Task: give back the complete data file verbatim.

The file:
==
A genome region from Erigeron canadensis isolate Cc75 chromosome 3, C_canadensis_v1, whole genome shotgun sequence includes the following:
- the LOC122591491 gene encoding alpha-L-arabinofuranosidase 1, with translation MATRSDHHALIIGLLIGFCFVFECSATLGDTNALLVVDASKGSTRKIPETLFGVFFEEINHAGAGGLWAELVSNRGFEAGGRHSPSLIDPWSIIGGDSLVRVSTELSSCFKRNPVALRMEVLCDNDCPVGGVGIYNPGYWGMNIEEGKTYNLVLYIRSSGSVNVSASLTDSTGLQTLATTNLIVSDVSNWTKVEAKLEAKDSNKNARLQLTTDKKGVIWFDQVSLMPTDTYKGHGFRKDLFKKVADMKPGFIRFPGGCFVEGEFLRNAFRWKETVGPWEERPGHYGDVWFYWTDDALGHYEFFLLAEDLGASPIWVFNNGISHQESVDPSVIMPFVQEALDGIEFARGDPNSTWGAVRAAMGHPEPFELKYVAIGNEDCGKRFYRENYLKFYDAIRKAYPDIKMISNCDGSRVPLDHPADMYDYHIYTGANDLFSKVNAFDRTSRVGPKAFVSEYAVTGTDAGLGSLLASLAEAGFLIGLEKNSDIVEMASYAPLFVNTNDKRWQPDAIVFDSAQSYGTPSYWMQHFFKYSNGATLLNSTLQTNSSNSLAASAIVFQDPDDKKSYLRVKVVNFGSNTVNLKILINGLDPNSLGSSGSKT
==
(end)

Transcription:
A genome region from Erigeron canadensis isolate Cc75 chromosome 3, C_canadensis_v1, whole genome shotgun sequence includes the following:
- the LOC122591491 gene encoding alpha-L-arabinofuranosidase 1, with translation MATRSDHHALIIGLLIGFCFVFECSATLGDTNALLVVDASKGSTRKIPETLFGVFFEEINHAGAGGLWAELVSNRGFEAGGRHSPSLIDPWSIIGGDSLVRVSTELSSCFKRNPVALRMEVLCDNDCPVGGVGIYNPGYWGMNIEEGKTYNLVLYIRSSGSVNVSASLTDSTGLQTLATTNLIVSDVSNWTKVEAKLEAKDSNKNARLQLTTDKKGVIWFDQVSLMPTDTYKGHGFRKDLFKKVADMKPGFIRFPGGCFVEGEFLRNAFRWKETVGPWEERPGHYGDVWFYWTDDALGHYEFFLLAEDLGASPIWVFNNGISHQESVDPSVIMPFVQEALDGIEFARGDPNSTWGAVRAAMGHPEPFELKYVAIGNEDCGKRFYRENYLKFYDAIRKAYPDIKMISNCDGSRVPLDHPADMYDYHIYTGANDLFSKVNAFDRTSRVGPKAFVSEYAVTGTDAGLGSLLASLAEAGFLIGLEKNSDIVEMASYAPLFVNTNDKRWQPDAIVFDSAQSYGTPSYWMQHFFKYSNGATLLNSTLQTNSSNSLAASAIVFQDPDDKKSYLRVKVVNFGSNTVNLKILINGLDPNSLGSSGSKT